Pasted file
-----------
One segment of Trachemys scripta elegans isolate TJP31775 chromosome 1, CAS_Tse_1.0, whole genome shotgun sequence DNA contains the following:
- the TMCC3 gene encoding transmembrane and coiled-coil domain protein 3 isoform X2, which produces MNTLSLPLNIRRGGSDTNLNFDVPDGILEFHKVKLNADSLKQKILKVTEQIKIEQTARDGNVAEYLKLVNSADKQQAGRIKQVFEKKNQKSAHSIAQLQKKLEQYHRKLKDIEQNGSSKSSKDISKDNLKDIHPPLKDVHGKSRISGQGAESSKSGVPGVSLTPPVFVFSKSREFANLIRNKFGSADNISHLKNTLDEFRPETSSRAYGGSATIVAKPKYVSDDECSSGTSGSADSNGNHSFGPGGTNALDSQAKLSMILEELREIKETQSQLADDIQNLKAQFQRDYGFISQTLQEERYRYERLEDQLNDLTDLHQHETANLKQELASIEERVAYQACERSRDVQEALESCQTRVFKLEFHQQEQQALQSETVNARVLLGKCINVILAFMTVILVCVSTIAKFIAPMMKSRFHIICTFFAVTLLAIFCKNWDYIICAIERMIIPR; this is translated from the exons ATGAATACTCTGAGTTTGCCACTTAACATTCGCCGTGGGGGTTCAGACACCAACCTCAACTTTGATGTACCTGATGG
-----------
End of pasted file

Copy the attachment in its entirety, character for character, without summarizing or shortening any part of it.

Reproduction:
One segment of Trachemys scripta elegans isolate TJP31775 chromosome 1, CAS_Tse_1.0, whole genome shotgun sequence DNA contains the following:
- the TMCC3 gene encoding transmembrane and coiled-coil domain protein 3 isoform X2, which produces MNTLSLPLNIRRGGSDTNLNFDVPDGILEFHKVKLNADSLKQKILKVTEQIKIEQTARDGNVAEYLKLVNSADKQQAGRIKQVFEKKNQKSAHSIAQLQKKLEQYHRKLKDIEQNGSSKSSKDISKDNLKDIHPPLKDVHGKSRISGQGAESSKSGVPGVSLTPPVFVFSKSREFANLIRNKFGSADNISHLKNTLDEFRPETSSRAYGGSATIVAKPKYVSDDECSSGTSGSADSNGNHSFGPGGTNALDSQAKLSMILEELREIKETQSQLADDIQNLKAQFQRDYGFISQTLQEERYRYERLEDQLNDLTDLHQHETANLKQELASIEERVAYQACERSRDVQEALESCQTRVFKLEFHQQEQQALQSETVNARVLLGKCINVILAFMTVILVCVSTIAKFIAPMMKSRFHIICTFFAVTLLAIFCKNWDYIICAIERMIIPR; this is translated from the exons ATGAATACTCTGAGTTTGCCACTTAACATTCGCCGTGGGGGTTCAGACACCAACCTCAACTTTGATGTACCTGATGG